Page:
Article 134 - Obstructing Justice
Paragraph 96 of the Manual for Court Martial deals with obstructing justice.
The text of statute of Article 134 says that all neglects and disorders
which are adverse to the discipline and good order in the armed forces,
all conducts that can bring discredit to the armed forces and offenses
and crimes not capital, can be punished by convening a court martial.
This provision forbids service members from interfering in the administration
of military justice for the entire time a criminal investigation is being
conducted and not only during judicial proceedings awaiting decisions.
Obstruction of justice also includes hindering criminal proceedings and
investigations in foreign lands.
Elements of the offense
- The accused has wrongfully committed a certain act.
- The accused did so for an individual against whom, the accused knew, criminal
cases were pending or would be initiated soon.
- The accused committed the act with the intention of impeding, obstructing
or otherwise influencing the administration of military justice.
- In these circumstances, the accused's conduct was adverse to the discipline
and good order in the armed forces or the nature of the act brought discredit
to the armed forces.
Explanation for the elements
The offense (obstruction of justice) can be based on an act of the accused
before the 'preferral' of charges. If a suspected crime is discovered
and after investigations have been completed, the proper authorities may
direct the 'preferral' or filing of charges against the accused.
It can be compared to civilian indictments. Criminal proceedings also
include non-judicial punishments.
Examples for obstructing justice are wrongfully influencing, impeding,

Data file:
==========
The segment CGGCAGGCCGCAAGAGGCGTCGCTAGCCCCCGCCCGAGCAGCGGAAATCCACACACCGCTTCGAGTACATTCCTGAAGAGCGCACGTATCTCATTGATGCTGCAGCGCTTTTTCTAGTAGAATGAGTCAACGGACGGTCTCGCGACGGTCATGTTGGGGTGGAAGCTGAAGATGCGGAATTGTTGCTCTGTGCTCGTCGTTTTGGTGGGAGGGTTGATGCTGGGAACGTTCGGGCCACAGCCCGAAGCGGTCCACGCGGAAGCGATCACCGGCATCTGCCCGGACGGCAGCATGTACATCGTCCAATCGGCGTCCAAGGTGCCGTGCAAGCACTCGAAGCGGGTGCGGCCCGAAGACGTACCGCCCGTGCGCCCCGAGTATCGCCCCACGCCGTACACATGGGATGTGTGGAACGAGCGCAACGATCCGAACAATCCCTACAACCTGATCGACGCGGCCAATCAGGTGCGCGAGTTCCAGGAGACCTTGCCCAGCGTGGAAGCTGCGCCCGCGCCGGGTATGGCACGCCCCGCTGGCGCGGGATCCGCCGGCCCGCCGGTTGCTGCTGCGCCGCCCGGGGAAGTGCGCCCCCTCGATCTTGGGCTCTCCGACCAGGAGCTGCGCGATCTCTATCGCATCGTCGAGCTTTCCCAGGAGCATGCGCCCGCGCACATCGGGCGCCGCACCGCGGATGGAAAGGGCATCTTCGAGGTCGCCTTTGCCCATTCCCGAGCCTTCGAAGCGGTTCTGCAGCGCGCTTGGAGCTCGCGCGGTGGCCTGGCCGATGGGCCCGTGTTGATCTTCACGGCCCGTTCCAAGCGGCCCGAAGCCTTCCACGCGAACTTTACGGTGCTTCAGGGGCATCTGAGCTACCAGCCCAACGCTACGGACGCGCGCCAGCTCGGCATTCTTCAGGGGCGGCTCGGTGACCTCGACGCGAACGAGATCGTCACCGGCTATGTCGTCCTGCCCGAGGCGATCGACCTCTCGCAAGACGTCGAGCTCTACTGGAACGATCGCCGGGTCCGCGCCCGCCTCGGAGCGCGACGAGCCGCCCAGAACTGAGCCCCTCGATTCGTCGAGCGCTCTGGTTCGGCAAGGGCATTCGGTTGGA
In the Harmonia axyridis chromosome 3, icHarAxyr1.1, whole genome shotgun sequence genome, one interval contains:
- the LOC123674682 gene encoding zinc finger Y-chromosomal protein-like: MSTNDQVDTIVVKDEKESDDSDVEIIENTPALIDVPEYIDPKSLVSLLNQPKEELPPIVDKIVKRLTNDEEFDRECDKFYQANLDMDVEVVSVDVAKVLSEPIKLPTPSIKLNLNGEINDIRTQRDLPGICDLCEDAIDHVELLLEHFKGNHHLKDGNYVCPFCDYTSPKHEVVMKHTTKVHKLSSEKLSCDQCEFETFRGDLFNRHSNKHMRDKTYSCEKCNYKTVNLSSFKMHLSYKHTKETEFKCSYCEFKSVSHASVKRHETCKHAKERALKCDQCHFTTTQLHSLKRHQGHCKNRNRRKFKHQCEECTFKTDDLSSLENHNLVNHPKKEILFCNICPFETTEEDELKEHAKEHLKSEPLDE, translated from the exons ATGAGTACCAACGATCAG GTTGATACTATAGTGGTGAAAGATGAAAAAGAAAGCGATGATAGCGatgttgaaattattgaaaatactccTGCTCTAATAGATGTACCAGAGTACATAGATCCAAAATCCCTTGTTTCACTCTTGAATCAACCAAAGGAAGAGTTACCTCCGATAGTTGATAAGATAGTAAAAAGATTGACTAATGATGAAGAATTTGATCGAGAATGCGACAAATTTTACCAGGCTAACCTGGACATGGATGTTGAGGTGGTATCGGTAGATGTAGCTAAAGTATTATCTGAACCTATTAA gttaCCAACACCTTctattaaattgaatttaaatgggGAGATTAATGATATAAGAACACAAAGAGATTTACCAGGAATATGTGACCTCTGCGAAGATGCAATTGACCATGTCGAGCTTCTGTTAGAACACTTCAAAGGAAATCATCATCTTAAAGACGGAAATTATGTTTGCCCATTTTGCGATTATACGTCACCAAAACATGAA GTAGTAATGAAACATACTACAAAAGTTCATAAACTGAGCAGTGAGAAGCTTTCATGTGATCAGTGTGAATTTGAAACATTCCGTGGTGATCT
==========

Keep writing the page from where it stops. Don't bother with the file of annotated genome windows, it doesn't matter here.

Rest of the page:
injuring or intimidating a witness; who is acting on charges against an
individual, or an officer who is investigating an act of the individual,
or any party; and preventing or delaying the transfer of information concerning
a violation of a criminal statute to a person who is authorized by an
agency, armed force or a department, by resorting to bribery, misrepresentation,
intimidation, or force of a threat to use force.
Maximum punishment for the offense
The maximum punishment that can be levied on a service member who is held
guilty of obstructing justice is a dishonorable discharge, forfeiture
of allowances and pay and 5 years of confinement.
Example to show how a service member may be charged with the offense
In 2007, the leader of a kill-team in Iraq, taking part in counterinsurgency
operations in Diyala province was charged with the murder of two unarmed
Iraqi teenagers who turned out to be deaf. The children were cattle herders
and they were driving their head towards the soldiers who were in hiding.
The rest of the unit did not see the boys as a threat, but the accused
stood up from his hiding place and shot the boys. A third boy, a cousin
of the first two, who was bringing the boys their lunch was also killed
by the accused and his men in a similar fashion. It turned out that the
third boy was also deaf.
Recently, the service member was charged with pre-mediated murder and obstruction
of justice; the latter for lying to his superiors about the incident and
for directing his colleagues to do the same, so that the crime could be
covered up. Military investigators, who had originally reviewed the case
back when the crime was committed, had recommended that the soldier be
charged with committing murder, but it never progressed to a Article 32 hearing.
If a service member pressurizes another service member, who is also a witness
in a case, not to testify before a military court, it can amount to obstructing
justice and the accused can be charged with the offense. This happened
in United States V. Stombaugh, where an officer testified that certain
members affiliated to the Junior Officers Protection Association were
putting pressure on him not to testify in the case.